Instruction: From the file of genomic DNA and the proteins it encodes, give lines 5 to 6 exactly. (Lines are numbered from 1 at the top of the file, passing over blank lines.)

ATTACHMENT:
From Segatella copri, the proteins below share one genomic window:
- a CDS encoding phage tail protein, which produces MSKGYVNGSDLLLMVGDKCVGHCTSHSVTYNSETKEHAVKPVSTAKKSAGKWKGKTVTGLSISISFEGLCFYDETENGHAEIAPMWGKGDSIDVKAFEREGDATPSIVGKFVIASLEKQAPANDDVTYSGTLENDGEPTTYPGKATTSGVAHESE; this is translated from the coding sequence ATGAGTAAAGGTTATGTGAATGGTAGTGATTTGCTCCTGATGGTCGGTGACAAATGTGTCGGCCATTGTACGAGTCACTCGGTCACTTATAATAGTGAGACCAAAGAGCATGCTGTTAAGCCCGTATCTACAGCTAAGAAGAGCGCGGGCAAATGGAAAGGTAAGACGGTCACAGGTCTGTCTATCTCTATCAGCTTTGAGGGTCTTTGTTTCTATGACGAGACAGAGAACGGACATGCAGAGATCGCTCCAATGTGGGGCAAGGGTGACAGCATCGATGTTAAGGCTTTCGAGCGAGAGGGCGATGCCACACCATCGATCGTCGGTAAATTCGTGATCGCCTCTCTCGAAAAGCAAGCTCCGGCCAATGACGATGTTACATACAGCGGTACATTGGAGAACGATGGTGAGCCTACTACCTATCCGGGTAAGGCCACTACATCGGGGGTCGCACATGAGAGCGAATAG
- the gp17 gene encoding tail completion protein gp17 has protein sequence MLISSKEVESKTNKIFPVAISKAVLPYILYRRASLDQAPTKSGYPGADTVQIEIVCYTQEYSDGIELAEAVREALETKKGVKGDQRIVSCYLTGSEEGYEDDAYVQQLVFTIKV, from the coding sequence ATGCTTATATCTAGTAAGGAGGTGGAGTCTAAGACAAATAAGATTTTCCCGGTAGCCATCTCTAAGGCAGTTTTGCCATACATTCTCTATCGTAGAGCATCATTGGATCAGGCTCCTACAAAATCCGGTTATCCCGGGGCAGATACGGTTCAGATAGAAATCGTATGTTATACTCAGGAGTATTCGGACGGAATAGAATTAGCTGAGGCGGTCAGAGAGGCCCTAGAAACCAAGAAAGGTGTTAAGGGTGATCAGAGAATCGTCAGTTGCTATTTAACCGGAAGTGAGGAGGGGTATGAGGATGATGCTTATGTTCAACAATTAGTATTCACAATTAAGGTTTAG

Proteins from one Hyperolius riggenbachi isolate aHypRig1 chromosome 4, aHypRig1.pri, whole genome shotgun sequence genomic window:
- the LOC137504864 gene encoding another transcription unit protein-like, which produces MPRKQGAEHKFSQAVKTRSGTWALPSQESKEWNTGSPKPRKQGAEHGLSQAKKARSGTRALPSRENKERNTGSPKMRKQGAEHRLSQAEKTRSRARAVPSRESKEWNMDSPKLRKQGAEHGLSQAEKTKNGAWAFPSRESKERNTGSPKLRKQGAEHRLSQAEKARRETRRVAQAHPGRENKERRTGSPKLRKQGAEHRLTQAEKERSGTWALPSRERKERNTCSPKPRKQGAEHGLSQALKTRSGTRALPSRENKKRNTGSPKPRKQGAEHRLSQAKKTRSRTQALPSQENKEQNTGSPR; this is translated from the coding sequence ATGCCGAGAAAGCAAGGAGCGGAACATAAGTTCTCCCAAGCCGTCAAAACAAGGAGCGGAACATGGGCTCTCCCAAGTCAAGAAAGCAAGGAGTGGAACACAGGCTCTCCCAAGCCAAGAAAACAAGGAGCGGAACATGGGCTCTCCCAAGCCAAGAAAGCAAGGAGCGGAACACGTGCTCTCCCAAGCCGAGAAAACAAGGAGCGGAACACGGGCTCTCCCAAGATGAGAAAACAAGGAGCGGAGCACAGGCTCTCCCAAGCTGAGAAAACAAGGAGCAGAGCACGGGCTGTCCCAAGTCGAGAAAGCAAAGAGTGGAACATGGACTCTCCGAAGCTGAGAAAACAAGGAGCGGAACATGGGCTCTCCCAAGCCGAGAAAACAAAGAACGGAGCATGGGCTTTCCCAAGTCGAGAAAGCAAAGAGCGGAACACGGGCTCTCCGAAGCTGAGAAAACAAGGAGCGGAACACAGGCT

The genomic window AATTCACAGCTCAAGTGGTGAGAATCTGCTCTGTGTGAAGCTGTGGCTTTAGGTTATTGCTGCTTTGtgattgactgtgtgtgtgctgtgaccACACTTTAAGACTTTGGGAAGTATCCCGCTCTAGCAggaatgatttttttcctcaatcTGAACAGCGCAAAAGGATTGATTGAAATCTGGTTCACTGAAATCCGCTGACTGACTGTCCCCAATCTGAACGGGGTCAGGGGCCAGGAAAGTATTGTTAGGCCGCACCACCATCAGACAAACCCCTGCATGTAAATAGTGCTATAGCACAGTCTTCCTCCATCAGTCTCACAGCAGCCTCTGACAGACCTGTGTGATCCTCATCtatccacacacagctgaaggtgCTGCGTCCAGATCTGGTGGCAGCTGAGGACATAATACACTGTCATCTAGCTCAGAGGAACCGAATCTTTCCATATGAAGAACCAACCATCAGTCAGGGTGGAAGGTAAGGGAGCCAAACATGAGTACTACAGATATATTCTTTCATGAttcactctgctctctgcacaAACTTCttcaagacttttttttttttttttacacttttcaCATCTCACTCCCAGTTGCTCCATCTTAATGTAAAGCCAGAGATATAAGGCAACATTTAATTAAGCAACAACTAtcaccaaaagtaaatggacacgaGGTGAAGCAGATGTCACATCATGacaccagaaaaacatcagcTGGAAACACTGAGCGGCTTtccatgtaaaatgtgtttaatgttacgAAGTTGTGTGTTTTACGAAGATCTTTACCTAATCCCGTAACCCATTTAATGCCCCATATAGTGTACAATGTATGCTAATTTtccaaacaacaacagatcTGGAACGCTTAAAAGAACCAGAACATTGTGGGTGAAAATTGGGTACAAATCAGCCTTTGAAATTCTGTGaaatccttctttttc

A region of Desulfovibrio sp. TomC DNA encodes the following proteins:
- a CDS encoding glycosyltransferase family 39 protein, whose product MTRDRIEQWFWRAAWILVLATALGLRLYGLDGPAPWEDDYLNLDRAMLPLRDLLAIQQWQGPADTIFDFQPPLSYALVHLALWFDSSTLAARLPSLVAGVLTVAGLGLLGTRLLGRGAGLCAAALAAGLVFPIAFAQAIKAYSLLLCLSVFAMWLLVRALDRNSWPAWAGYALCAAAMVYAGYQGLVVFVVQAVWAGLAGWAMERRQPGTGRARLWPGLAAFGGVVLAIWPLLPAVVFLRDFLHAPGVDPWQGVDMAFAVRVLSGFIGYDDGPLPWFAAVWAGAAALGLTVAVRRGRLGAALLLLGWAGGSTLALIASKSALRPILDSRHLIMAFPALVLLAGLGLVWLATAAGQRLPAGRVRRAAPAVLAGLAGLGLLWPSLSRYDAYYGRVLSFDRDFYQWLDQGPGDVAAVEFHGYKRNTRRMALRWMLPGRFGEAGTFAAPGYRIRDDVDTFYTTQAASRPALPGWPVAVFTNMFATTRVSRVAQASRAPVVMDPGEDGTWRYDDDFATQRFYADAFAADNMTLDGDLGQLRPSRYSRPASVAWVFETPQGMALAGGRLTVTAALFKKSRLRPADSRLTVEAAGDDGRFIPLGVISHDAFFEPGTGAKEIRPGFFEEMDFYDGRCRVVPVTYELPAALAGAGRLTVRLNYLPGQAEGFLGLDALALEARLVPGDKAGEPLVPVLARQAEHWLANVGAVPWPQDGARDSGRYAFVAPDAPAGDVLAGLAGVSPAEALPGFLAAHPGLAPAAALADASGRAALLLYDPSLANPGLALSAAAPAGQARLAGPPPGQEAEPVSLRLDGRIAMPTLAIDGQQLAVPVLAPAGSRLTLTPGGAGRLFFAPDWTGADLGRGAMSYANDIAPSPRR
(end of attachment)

- the LOC137504864 gene encoding another transcription unit protein-like, which produces MPRKQGAEHKFSQAVKTRSGTWALPSQESKEWNTGSPKPRKQGAEHGLSQAKKARSGTRALPSRENKERNTGSPKMRKQGAEHRLSQAEKTRSRARAVPSRESKEWNMDSPKLRKQGAEHGLSQAEKTKNGAWAFPSRESKERNTGSPKLRKQGAEHRLSQAEKARRETRRVAQAHPGRENKERRTGSPKLRKQGAEHRLTQAEKERSGTWALPSRERKERNTCSPKPRKQGAEHGLSQALKTRSGTRALPSRENKKRNTGSPKPRKQGAEHRLSQAKKTRSRTQALPSQENKEQNTGSPR; this is translated from the coding sequence ATGCCGAGAAAGCAAGGAGCGGAACATAAGTTCTCCCAAGCCGTCAAAACAAGGAGCGGAACATGGGCTCTCCCAAGTCAAGAAAGCAAGGAGTGGAACACAGGCTCTCCCAAGCCAAGAAAACAAGGAGCGGAACATGGGCTCTCCCAAGCCAAGAAAGCAAGGAGCGGAACACGTGCTCTCCCAAGCCGAGAAAACAAGGAGCGGAACACGGGCTCTCCCAAGATGAGAAAACAAGGAGCGGAGCACAGGCTCTCCCAAGCTGAGAAAACAAGGAGCAGAGCACGGGCTGTCCCAAGTCGAGAAAGCAAAGAGTGGAACATGGACTCTCCGAAGCTGAGAAAACAAGGAGCGGAACATGGGCTCTCCCAAGCCGAGAAAACAAAGAACGGAGCATGGGCTTTCCCAAGTCGAGAAAGCAAAGAGCGGAACACGGGCTCTCCGAAGCTGAGAAAACAAGGAGCGGAACACAGGCT

The genomic window AATTCACAGCTCAAGTGGTGAGAATCTGCTCTGTGTGAAGCTGTGGCTTTAGGTTATTGCTGCTTTGtgattgactgtgtgtgtgctgtgaccACACTTTAAGACTTTGGGAAGTATCCCGCTCTAGCAggaatgatttttttcctcaatcTGAACAGCGCAAAAGGATTGATTGAAATCTGGTTCACTGAAATCCGCTGACTGACTGTCCCCAATCTGAACGGGGTCAGGGGCCAGGAAAGTATTGTTAGGCCGCACCACCATCAGACAAACCCCTGCATGTAAATAGTGCTATAGCACAGTCTTCCTCCATCAGTCTCACAGCAGCCTCTGACAGACCTGTGTGATCCTCATCtatccacacacagctgaaggtgCTGCGTCCAGATCTGGTGGCAGCTGAGGACATAATACACTGTCATCTAGCTCAGAGGAACCGAATCTTTCCATATGAAGAACCAACCATCAGTCAGGGTGGAAGGTAAGGGAGCCAAACATGAGTACTACAGATATATTCTTTCATGAttcactctgctctctgcacaAACTTCttcaagacttttttttttttttttacacttttcaCATCTCACTCCCAGTTGCTCCATCTTAATGTAAAGCCAGAGATATAAGGCAACATTTAATTAAGCAACAACTAtcaccaaaagtaaatggacacgaGGTGAAGCAGATGTCACATCATGacaccagaaaaacatcagcTGGAAACACTGAGCGGCTTtccatgtaaaatgtgtttaatgttacgAAGTTGTGTGTTTTACGAAGATCTTTACCTAATCCCGTAACCCATTTAATGCCCCATATAGTGTACAATGTATGCTAATTTtccaaacaacaacagatcTGGAACGCTTAAAAGAACCAGAACATTGTGGGTGAAAATTGGGTACAAATCAGCCTTTGAAATTCTGTGaaatccttctttttc